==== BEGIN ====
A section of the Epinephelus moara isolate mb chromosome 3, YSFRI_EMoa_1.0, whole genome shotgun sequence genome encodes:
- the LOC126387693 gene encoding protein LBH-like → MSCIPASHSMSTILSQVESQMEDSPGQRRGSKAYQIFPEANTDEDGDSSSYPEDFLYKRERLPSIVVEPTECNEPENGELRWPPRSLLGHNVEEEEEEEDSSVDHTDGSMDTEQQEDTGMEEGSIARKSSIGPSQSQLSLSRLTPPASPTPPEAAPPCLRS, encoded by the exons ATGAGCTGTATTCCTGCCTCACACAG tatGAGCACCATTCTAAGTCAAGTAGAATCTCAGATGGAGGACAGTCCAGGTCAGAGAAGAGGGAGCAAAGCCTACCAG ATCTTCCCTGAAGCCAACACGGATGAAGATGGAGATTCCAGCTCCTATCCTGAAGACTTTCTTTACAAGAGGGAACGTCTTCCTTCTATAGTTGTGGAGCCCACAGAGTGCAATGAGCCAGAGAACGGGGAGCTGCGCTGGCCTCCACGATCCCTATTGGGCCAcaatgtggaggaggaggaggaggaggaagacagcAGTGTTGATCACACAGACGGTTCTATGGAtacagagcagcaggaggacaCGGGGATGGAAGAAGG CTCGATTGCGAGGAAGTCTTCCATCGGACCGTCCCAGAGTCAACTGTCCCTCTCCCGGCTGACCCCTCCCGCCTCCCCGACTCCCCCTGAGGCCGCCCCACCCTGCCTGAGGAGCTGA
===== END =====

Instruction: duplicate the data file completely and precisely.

A section of the Epinephelus moara isolate mb chromosome 3, YSFRI_EMoa_1.0, whole genome shotgun sequence genome encodes:
- the LOC126387693 gene encoding protein LBH-like → MSCIPASHSMSTILSQVESQMEDSPGQRRGSKAYQIFPEANTDEDGDSSSYPEDFLYKRERLPSIVVEPTECNEPENGELRWPPRSLLGHNVEEEEEEEDSSVDHTDGSMDTEQQEDTGMEEGSIARKSSIGPSQSQLSLSRLTPPASPTPPEAAPPCLRS, encoded by the exons ATGAGCTGTATTCCTGCCTCACACAG tatGAGCACCATTCTAAGTCAAGTAGAATCTCAGATGGAGGACAGTCCAGGTCAGAGAAGAGGGAGCAAAGCCTACCAG ATCTTCCCTGAAGCCAACACGGATGAAGATGGAGATTCCAGCTCCTATCCTGAAGACTTTCTTTACAAGAGGGAACGTCTTCCTTCTATAGTTGTGGAGCCCACAGAGTGCAATGAGCCAGAGAACGGGGAGCTGCGCTGGCCTCCACGATCCCTATTGGGCCAcaatgtggaggaggaggaggaggaggaagacagcAGTGTTGATCACACAGACGGTTCTATGGAtacagagcagcaggaggacaCGGGGATGGAAGAAGG CTCGATTGCGAGGAAGTCTTCCATCGGACCGTCCCAGAGTCAACTGTCCCTCTCCCGGCTGACCCCTCCCGCCTCCCCGACTCCCCCTGAGGCCGCCCCACCCTGCCTGAGGAGCTGA